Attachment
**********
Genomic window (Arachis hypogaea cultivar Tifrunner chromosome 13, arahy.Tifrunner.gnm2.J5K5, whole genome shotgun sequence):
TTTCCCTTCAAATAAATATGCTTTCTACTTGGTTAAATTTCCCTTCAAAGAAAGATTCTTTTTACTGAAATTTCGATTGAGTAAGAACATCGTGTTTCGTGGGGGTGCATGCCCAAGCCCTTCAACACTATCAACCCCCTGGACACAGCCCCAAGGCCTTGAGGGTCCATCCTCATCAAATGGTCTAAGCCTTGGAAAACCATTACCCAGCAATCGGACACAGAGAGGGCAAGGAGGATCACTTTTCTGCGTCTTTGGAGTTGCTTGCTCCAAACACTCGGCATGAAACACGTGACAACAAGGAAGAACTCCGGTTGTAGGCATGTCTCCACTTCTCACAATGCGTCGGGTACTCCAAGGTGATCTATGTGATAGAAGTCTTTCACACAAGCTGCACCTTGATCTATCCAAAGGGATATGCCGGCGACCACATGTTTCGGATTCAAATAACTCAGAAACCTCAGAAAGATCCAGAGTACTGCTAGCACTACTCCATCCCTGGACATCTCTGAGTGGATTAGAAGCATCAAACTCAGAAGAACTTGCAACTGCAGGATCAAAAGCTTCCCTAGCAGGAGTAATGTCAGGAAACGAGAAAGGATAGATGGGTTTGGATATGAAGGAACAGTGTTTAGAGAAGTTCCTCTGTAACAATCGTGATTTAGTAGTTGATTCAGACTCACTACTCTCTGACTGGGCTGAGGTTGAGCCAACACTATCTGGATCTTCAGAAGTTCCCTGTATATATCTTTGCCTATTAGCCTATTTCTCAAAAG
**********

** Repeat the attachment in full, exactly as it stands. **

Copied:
Genomic window (Arachis hypogaea cultivar Tifrunner chromosome 13, arahy.Tifrunner.gnm2.J5K5, whole genome shotgun sequence):
TTTCCCTTCAAATAAATATGCTTTCTACTTGGTTAAATTTCCCTTCAAAGAAAGATTCTTTTTACTGAAATTTCGATTGAGTAAGAACATCGTGTTTCGTGGGGGTGCATGCCCAAGCCCTTCAACACTATCAACCCCCTGGACACAGCCCCAAGGCCTTGAGGGTCCATCCTCATCAAATGGTCTAAGCCTTGGAAAACCATTACCCAGCAATCGGACACAGAGAGGGCAAGGAGGATCACTTTTCTGCGTCTTTGGAGTTGCTTGCTCCAAACACTCGGCATGAAACACGTGACAACAAGGAAGAACTCCGGTTGTAGGCATGTCTCCACTTCTCACAATGCGTCGGGTACTCCAAGGTGATCTATGTGATAGAAGTCTTTCACACAAGCTGCACCTTGATCTATCCAAAGGGATATGCCGGCGACCACATGTTTCGGATTCAAATAACTCAGAAACCTCAGAAAGATCCAGAGTACTGCTAGCACTACTCCATCCCTGGACATCTCTGAGTGGATTAGAAGCATCAAACTCAGAAGAACTTGCAACTGCAGGATCAAAAGCTTCCCTAGCAGGAGTAATGTCAGGAAACGAGAAAGGATAGATGGGTTTGGATATGAAGGAACAGTGTTTAGAGAAGTTCCTCTGTAACAATCGTGATTTAGTAGTTGATTCAGACTCACTACTCTCTGACTGGGCTGAGGTTGAGCCAACACTATCTGGATCTTCAGAAGTTCCCTGTATATATCTTTGCCTATTAGCCTATTTCTCAAAAG